And the second number of each is the whole key to the BlackBerry experience. 4.5 OS is found to be quite lacking in its looks (and for once I am not a fan of old world charm) compared to 4.6 OS. The 4.6 OS on the Bold, in conjunction with its screen and processing power (see below) is just a whole other level in superiority to the Curve's 4.5 OS. It is like comparing the 4.2 OS found on some older BlackBerry devices (example any 8800 that has not been upgraded) to the latest 4.5 OS and then another big step forward.

The Bold is a 3G and 2G device with WiFi, where as the Curve is a 2G device only. In 3G mode (which is my chosen selection on the Bold) the Bold is a far superior downloader than the 2G Curve, as you would expect.

But 3G has a disadvantage loves using the battery, and even with a larger battery, the Bold suffers. I consider it a good day to get through a day without having to recharge with the Bold (to its defence, I do run a number of auto refreshing applications which is not a battery friendly position to be in).

The 2G Curve though is much more economical with its battery usage.

Now this is probably the biggest area of difference. As all BlackBerry users know so well and love, and the Apple fanboys cringe about, is a BlackBerry device can multi task like no other, and multi task until the cows come home (and still Apple's iPhone, even in its latest illustrious format, cannot multi task).

The Curve can multi task just as the Bold can, but you need to give the Curve some good old "Indian stretch time". By that I mean, things will take longer to do the same thing on the Curve, as it does on the Bold, and this is exaggerated on the Curve when you are running multiple applications at once.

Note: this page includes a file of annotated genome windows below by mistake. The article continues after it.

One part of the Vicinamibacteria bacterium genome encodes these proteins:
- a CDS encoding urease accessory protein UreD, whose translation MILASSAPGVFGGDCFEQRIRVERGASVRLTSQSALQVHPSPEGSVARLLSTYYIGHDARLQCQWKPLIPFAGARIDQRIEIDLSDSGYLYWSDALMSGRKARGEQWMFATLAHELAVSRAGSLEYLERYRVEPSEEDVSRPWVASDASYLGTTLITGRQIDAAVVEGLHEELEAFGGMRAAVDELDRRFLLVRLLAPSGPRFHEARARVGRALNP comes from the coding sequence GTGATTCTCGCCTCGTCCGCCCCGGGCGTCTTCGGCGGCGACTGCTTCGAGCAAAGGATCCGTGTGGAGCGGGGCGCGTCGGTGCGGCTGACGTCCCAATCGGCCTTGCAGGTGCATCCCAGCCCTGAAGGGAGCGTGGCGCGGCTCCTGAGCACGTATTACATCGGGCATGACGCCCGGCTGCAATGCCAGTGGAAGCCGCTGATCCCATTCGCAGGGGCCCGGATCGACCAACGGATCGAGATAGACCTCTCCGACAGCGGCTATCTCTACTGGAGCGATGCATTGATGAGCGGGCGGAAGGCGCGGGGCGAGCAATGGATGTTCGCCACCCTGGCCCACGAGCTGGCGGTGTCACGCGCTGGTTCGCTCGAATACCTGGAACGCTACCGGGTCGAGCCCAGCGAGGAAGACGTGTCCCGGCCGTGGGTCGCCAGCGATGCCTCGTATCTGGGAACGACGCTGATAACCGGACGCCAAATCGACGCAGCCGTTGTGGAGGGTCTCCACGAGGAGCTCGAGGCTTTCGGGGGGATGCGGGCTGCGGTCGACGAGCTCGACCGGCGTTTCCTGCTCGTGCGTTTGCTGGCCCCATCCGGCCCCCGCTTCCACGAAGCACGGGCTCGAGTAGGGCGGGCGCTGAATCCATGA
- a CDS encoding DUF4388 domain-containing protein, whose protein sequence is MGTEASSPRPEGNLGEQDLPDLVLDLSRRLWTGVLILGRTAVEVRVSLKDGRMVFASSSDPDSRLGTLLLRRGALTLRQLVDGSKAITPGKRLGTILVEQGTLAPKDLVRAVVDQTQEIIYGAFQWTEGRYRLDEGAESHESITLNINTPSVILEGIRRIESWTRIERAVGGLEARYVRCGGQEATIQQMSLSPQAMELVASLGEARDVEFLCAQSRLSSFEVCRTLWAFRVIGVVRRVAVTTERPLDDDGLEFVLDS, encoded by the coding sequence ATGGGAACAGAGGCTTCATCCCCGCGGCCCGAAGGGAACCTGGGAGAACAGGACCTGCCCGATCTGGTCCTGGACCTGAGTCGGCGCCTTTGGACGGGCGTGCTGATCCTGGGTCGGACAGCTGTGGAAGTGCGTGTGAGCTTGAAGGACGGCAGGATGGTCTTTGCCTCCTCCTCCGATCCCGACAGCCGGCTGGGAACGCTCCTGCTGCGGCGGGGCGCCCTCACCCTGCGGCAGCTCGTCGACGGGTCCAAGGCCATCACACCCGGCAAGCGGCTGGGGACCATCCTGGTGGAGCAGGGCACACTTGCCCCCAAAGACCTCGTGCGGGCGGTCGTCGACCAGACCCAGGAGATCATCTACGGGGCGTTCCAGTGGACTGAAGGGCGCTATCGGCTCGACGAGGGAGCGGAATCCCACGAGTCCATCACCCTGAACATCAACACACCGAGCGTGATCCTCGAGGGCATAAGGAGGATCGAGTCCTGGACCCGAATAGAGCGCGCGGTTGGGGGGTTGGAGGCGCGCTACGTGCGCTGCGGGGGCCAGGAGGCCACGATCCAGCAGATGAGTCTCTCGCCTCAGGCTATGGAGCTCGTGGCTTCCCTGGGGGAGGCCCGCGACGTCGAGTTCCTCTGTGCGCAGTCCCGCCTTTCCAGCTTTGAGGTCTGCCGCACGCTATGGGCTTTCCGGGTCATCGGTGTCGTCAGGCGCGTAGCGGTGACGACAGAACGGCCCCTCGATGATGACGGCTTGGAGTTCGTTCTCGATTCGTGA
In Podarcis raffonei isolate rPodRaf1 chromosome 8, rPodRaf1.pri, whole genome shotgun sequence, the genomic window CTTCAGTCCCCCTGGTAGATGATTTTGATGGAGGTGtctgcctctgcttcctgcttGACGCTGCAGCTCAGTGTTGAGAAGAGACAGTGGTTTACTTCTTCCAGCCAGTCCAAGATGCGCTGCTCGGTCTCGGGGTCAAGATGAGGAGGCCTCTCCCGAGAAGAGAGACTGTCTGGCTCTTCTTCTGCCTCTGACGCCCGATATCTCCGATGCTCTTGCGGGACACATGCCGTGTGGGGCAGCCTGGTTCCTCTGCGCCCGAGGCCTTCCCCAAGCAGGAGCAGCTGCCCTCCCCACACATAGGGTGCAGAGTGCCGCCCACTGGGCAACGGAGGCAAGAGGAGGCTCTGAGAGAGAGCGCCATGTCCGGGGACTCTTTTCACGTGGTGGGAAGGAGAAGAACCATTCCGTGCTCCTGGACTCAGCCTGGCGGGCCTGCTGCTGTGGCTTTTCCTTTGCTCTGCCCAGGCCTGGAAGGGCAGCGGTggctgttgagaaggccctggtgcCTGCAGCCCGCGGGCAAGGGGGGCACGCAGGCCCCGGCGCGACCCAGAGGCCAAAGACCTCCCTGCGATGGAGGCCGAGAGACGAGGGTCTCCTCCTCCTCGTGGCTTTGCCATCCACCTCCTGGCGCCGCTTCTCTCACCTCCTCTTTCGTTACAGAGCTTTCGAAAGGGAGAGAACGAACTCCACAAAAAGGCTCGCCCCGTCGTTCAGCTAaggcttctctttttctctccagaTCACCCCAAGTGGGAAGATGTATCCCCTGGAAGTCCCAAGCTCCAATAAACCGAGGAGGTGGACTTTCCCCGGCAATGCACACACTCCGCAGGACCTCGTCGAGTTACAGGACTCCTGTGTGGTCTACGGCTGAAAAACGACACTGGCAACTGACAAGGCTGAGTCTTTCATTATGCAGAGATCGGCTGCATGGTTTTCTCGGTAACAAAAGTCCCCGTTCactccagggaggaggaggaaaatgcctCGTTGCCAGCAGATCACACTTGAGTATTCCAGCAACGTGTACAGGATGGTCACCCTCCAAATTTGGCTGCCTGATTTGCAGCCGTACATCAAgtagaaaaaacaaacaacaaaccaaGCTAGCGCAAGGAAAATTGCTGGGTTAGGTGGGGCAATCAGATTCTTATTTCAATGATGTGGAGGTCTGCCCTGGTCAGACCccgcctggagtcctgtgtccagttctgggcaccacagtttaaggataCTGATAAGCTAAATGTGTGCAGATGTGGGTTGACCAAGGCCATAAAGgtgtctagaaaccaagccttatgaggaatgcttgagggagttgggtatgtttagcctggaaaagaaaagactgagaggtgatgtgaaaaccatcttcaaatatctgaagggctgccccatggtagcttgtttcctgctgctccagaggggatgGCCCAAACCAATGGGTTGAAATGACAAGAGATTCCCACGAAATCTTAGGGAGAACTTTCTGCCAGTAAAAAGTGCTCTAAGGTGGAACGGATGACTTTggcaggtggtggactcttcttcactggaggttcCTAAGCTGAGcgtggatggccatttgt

The Bold just goes about doing its multi tasking as if it was born to multi task (which I guess it was) where as the Curve was the learning impaired poorer will get the job time.

How or rather why, is this so? Quite simply, with a new evolutionary OS, oh almost twice the processing power, and with 3G at its disposal, the Bold was always going to be able to do its thing, faster, more efficiently, & with less effort.

While I haven't tried it personally myself, there have been quite a few reports about the speed and abilities of the Curve 8900, which although lacking 3G, has more processing power and new OS than the older Curve 8300, and somes close to the Bold's abilities as a result.

As more developers move to more intensive multitasking applications, and cloud computing, the older OS is being excluded. Case in point is Screaming Toaster's Wicked Blogging application (only available for 4.6 or 4.7 OS (4.7 is for the Storm, Tour, etc) and as a result I am without this application, until my Bold is returned.

Expect developers to move away more from less than 4.6 OS as we approach the 5.0 OS (standard for the Onyx and which the Bold will definitely move to, but I am doubtful about the Curve).

Horses for courses, but my Curve 8300 makes a good spare (my Pearl is about to be given to a mate of mine as his first BlackBerry), and I can hardly wait for the Bold to be returned.

My thoughts.